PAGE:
Three flights from Australia carrying food, water, medical supplies and telecommunications equipment landed in Tonga on Saturday as the Pacific nation grapples with the aftermath of an undersea volcanic eruption and tsunami.
Aircraft from other nations, including New Zealand and Japan, have also brought much-needed aid to the people of Tonga, said Zed Seselja, Australia’s minister for international development and the Pacific.
The New Zealand Navy ship HMNZS Aotearoa arrived at Tonga’s Nuku’alofa port on Friday to deliver supplies, including much-needed clean water.
The first such aid arrived on Thursday, after the airport’s main runway was cleared of ash spewed when the nearby Hunga Tonga Hunga Ha’apai volcano erupted a week ago. The blast also triggered a Pacific-wide tsunami that wrecked ships in New Zealand and caused an oil spill as far as Peru.
“Obviously this is a very, very difficult time for the people of Tonga. The feedback on the ground I received today is a lot of displaced people,” Seselja told reporters in Canberra.
Cleanup efforts were proceeding smoothly, with Tongan government and military officials working together, he said.
Ships from the United States and Britain were on the way, he said. HMAS Adelaide, an Australian navy ship, with helicopters on board, as well as engineers and a 40-bed hospital, was also deployed. The ship can generate electricity and purify water.
The lack of clean water was a priority because supplies have been disrupted by layers of volcanic ash and salt water. Red Cross teams on the ground reported that the tsunami spewed pools of stagnant salt water that contaminated the drinking water sources of tens of thousands of people, said Katie Greenwood, Pacific director for the International Federation of the Red Cross and the Red Cross. Red Crescent. Societies.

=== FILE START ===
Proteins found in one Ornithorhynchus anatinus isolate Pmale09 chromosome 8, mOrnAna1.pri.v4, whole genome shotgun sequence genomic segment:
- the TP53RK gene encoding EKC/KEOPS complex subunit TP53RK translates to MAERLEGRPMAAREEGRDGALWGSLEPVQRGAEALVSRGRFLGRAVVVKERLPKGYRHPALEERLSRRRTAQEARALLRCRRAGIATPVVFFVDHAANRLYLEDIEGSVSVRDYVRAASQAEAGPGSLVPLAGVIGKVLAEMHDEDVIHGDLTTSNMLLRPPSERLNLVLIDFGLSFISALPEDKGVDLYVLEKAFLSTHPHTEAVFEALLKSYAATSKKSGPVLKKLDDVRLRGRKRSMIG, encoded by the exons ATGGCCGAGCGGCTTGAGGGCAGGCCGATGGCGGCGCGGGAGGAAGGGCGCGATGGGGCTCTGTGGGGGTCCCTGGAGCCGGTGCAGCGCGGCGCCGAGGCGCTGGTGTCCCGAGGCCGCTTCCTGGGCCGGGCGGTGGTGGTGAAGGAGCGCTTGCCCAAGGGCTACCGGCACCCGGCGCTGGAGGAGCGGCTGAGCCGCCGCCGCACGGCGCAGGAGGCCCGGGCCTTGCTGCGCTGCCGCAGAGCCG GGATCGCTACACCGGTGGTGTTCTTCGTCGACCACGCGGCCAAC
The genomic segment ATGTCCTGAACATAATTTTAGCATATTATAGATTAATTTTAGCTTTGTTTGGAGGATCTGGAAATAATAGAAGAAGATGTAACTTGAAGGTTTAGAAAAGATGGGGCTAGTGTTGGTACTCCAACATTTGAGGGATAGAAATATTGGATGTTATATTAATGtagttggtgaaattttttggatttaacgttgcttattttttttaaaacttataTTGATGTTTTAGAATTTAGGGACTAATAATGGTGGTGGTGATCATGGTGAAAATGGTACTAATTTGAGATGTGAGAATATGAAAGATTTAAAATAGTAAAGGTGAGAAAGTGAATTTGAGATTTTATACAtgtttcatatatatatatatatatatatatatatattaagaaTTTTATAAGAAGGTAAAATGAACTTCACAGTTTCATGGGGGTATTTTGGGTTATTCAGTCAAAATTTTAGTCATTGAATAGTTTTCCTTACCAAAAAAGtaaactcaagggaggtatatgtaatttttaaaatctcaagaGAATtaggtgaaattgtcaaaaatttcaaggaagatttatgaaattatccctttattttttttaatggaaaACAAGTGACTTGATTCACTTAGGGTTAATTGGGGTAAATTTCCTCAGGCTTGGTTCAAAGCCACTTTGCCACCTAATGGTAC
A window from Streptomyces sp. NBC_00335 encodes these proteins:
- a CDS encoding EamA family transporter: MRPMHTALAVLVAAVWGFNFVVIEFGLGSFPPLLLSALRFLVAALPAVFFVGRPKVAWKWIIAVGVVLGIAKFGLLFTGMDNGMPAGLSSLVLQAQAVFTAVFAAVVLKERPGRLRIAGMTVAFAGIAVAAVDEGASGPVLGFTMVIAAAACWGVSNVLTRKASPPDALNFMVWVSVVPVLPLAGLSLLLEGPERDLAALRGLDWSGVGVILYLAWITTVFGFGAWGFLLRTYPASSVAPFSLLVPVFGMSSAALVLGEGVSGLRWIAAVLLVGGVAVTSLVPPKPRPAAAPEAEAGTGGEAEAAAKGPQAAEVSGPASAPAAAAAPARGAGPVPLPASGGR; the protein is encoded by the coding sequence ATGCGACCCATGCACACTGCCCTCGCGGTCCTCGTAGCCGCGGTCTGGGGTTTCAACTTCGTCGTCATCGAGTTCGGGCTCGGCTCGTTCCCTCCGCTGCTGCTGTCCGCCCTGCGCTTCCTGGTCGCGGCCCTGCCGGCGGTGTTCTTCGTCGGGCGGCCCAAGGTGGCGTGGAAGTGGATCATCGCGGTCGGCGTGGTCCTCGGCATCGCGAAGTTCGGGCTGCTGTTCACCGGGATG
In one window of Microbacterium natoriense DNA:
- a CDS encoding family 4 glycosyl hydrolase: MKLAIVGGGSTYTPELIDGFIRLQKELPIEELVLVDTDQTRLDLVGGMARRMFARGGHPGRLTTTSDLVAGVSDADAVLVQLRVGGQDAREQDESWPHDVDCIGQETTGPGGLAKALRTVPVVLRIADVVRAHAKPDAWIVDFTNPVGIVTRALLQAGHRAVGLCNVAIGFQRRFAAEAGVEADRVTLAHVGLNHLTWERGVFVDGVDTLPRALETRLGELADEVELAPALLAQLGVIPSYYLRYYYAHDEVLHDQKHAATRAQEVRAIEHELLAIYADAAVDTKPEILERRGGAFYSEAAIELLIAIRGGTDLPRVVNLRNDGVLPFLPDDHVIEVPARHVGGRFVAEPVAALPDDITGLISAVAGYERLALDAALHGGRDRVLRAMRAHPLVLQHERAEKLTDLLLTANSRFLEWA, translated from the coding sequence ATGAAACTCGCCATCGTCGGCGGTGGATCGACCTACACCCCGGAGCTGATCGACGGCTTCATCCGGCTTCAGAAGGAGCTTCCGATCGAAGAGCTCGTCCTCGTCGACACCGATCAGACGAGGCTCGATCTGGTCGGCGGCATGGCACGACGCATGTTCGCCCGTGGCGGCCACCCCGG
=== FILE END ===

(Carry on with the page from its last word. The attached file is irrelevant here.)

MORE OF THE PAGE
Also on Saturday, the Japanese government said a Self-Defense Forces C-130 plane arrived in Tonga with three tons of drinking water. That followed a Japanese military flight on Friday. Another plane is scheduled to leave on Sunday with ash-cleaning equipment, the Defense Ministry said.
Seselja said one piece of good news is that casualties have been relatively limited, with three deaths confirmed so far.
Three of Tonga’s smaller islands were severely damaged by the tsunami waves. Most Tongans live on the main island of Tongatapu, where some 50 houses have been destroyed and shorelines littered with debris.
UN humanitarian officials reported that some 84,000 people, 80% of Tonga’s population, have been affected by the eruption.
The tsunami severed the only fiber optic cable connecting Tonga with the rest of the world, leaving many unable to connect with loved ones abroad. Since then, satellite communication has improved and Tonga’s telecoms operator Digicel said it was able to restore international calling services in some areas.
George is Digismak’s reported cum editor with 13 years of experience in Journalism